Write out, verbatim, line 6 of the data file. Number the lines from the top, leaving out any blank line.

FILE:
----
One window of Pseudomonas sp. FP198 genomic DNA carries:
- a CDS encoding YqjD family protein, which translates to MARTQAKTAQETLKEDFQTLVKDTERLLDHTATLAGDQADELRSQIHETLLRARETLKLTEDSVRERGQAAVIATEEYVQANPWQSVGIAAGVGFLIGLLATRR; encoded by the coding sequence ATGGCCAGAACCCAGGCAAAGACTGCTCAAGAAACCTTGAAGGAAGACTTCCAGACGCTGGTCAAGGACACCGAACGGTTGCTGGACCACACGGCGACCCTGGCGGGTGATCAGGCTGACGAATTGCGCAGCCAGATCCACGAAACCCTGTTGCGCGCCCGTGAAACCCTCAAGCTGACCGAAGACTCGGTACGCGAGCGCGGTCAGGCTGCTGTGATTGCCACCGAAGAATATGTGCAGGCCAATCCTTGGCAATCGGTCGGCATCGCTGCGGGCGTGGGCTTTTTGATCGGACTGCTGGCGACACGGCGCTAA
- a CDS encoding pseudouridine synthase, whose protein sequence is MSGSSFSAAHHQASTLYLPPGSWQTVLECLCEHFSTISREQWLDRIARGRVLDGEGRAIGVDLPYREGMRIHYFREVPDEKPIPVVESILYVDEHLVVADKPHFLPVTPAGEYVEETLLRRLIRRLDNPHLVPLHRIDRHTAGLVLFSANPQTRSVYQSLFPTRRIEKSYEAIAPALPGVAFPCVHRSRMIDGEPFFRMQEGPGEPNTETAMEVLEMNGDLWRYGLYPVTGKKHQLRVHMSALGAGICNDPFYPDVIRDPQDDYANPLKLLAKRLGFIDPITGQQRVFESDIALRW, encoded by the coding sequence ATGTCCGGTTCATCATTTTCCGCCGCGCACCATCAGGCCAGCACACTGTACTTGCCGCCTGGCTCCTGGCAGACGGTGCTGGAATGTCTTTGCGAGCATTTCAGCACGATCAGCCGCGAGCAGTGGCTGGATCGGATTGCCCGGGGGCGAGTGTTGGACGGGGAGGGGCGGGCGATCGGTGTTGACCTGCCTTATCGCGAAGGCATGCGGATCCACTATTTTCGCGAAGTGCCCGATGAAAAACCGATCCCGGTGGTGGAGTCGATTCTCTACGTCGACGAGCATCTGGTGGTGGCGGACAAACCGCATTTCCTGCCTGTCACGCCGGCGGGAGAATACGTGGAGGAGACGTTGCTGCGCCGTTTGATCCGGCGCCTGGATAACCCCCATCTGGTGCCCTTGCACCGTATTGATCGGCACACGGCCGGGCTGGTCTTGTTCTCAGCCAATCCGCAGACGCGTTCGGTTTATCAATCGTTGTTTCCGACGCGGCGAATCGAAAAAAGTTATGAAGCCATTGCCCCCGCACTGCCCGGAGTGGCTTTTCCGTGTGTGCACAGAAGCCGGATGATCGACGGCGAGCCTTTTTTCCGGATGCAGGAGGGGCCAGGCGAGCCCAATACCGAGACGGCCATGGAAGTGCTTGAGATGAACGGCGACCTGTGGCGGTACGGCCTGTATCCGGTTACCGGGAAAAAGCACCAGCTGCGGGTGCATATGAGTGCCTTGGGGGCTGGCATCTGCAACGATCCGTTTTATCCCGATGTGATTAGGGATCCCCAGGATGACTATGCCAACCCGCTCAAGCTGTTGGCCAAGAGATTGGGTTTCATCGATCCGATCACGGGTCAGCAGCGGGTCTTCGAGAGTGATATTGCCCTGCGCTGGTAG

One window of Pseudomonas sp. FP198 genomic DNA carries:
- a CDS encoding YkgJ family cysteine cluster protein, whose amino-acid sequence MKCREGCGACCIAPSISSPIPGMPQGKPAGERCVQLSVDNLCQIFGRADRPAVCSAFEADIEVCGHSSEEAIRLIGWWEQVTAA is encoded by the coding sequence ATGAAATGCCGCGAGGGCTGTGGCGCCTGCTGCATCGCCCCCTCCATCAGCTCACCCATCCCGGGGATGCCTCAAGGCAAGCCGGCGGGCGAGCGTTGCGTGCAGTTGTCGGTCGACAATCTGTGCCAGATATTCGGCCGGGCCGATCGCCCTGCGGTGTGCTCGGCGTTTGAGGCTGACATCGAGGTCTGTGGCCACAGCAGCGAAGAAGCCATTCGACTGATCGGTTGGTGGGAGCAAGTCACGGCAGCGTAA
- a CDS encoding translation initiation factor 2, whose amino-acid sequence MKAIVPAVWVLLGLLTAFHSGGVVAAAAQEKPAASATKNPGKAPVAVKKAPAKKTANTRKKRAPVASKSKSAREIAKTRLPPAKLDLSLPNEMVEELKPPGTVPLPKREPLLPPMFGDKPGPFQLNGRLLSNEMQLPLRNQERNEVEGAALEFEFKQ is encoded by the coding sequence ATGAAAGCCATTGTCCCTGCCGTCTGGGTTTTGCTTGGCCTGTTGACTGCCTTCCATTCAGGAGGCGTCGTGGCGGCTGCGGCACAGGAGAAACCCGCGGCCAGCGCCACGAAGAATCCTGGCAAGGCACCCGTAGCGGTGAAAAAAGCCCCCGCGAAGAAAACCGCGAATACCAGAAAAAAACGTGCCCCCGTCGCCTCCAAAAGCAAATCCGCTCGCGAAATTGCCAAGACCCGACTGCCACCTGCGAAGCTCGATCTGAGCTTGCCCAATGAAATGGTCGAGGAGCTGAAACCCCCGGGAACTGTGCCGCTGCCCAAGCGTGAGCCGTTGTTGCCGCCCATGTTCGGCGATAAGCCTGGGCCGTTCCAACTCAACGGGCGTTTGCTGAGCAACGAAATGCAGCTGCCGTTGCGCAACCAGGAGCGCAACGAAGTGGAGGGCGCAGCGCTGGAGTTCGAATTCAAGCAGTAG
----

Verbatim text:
- a CDS encoding translation initiation factor 2, whose amino-acid sequence MKAIVPAVWVLLGLLTAFHSGGVVAAAAQEKPAASATKNPGKAPVAVKKAPAKKTANTRKKRAPVASKSKSAREIAKTRLPPAKLDLSLPNEMVEELKPPGTVPLPKREPLLPPMFGDKPGPFQLNGRLLSNEMQLPLRNQERNEVEGAALEFEFKQ is encoded by the coding sequence ATGAAAGCCATTGTCCCTGCCGTCTGGGTTTTGCTTGGCCTGTTGACTGCCTTCCATTCAGGAGGCGTCGTGGCGGCTGCGGCACAGGAGAAACCCGCGGCCAGCGCCACGAAGAATCCTGGCAAGGCACCCGTAGCGGTGAAAAAAGCCCCCGCGAAGAAAACCGCGAATACCAGAAAAAAACGTGCCCCCGTCGCCTCCAAAAGCAAATCCGCTCGCGAAATTGCCAAGACCCGACTGCCACCTGCGAAGCTCGATCTGAGCTTGCCCAATGAAATGGTCGAGGAGCTGAAACCCCCGGGAACTGTGCCGCTGCCCAAGCGTGAGCCGTTGTTGCCGCCCATGTTCGGCGATAAGCCTGGGCCGTTCCAACTCAACGGGCGTTTGCTGAGCAACGAAATGCAGCTGCCGTTGCGCAACCAGGAGCGCAACGAAGTGGAGGGCGCAGCGCTGGAGTTCGAATTCAAGCAGTAG